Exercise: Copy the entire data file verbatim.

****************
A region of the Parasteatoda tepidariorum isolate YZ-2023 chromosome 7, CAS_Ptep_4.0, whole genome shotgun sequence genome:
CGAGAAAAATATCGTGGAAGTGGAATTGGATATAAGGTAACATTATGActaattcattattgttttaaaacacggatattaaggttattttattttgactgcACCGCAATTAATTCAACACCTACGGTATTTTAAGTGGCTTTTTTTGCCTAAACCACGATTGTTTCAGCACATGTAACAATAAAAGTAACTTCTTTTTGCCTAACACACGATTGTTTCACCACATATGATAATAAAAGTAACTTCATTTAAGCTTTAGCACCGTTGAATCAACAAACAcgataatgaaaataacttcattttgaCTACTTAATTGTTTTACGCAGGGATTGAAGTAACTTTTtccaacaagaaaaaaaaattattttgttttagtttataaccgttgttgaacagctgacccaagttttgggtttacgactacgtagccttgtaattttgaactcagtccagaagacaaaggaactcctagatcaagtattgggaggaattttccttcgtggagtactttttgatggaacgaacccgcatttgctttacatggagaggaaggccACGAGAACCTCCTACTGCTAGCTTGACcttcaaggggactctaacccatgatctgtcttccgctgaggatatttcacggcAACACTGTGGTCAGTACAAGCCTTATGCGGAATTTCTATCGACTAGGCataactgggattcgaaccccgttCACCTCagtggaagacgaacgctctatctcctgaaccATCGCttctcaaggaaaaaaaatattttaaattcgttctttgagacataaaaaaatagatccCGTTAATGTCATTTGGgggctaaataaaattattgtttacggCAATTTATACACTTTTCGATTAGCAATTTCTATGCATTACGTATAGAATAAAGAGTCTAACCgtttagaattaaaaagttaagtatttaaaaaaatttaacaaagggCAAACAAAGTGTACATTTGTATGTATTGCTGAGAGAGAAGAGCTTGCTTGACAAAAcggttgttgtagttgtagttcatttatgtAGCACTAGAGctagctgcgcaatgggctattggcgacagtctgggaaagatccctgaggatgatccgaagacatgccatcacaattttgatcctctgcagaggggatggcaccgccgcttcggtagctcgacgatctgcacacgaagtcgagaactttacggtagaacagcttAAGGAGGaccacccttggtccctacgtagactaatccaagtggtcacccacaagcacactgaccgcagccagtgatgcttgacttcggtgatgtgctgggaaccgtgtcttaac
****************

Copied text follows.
A region of the Parasteatoda tepidariorum isolate YZ-2023 chromosome 7, CAS_Ptep_4.0, whole genome shotgun sequence genome:
CGAGAAAAATATCGTGGAAGTGGAATTGGATATAAGGTAACATTATGActaattcattattgttttaaaacacggatattaaggttattttattttgactgcACCGCAATTAATTCAACACCTACGGTATTTTAAGTGGCTTTTTTTGCCTAAACCACGATTGTTTCAGCACATGTAACAATAAAAGTAACTTCTTTTTGCCTAACACACGATTGTTTCACCACATATGATAATAAAAGTAACTTCATTTAAGCTTTAGCACCGTTGAATCAACAAACAcgataatgaaaataacttcattttgaCTACTTAATTGTTTTACGCAGGGATTGAAGTAACTTTTtccaacaagaaaaaaaaattattttgttttagtttataaccgttgttgaacagctgacccaagttttgggtttacgactacgtagccttgtaattttgaactcagtccagaagacaaaggaactcctagatcaagtattgggaggaattttccttcgtggagtactttttgatggaacgaacccgcatttgctttacatggagaggaaggccACGAGAACCTCCTACTGCTAGCTTGACcttcaaggggactctaacccatgatctgtcttccgctgaggatatttcacggcAACACTGTGGTCAGTACAAGCCTTATGCGGAATTTCTATCGACTAGGCataactgggattcgaaccccgttCACCTCagtggaagacgaacgctctatctcctgaaccATCGCttctcaaggaaaaaaaatattttaaattcgttctttgagacataaaaaaatagatccCGTTAATGTCATTTGGgggctaaataaaattattgtttacggCAATTTATACACTTTTCGATTAGCAATTTCTATGCATTACGTATAGAATAAAGAGTCTAACCgtttagaattaaaaagttaagtatttaaaaaaatttaacaaagggCAAACAAAGTGTACATTTGTATGTATTGCTGAGAGAGAAGAGCTTGCTTGACAAAAcggttgttgtagttgtagttcatttatgtAGCACTAGAGctagctgcgcaatgggctattggcgacagtctgggaaagatccctgaggatgatccgaagacatgccatcacaattttgatcctctgcagaggggatggcaccgccgcttcggtagctcgacgatctgcacacgaagtcgagaactttacggtagaacagcttAAGGAGGaccacccttggtccctacgtagactaatccaagtggtcacccacaagcacactgaccgcagccagtgatgcttgacttcggtgatgtgctgggaaccgtgtcttaac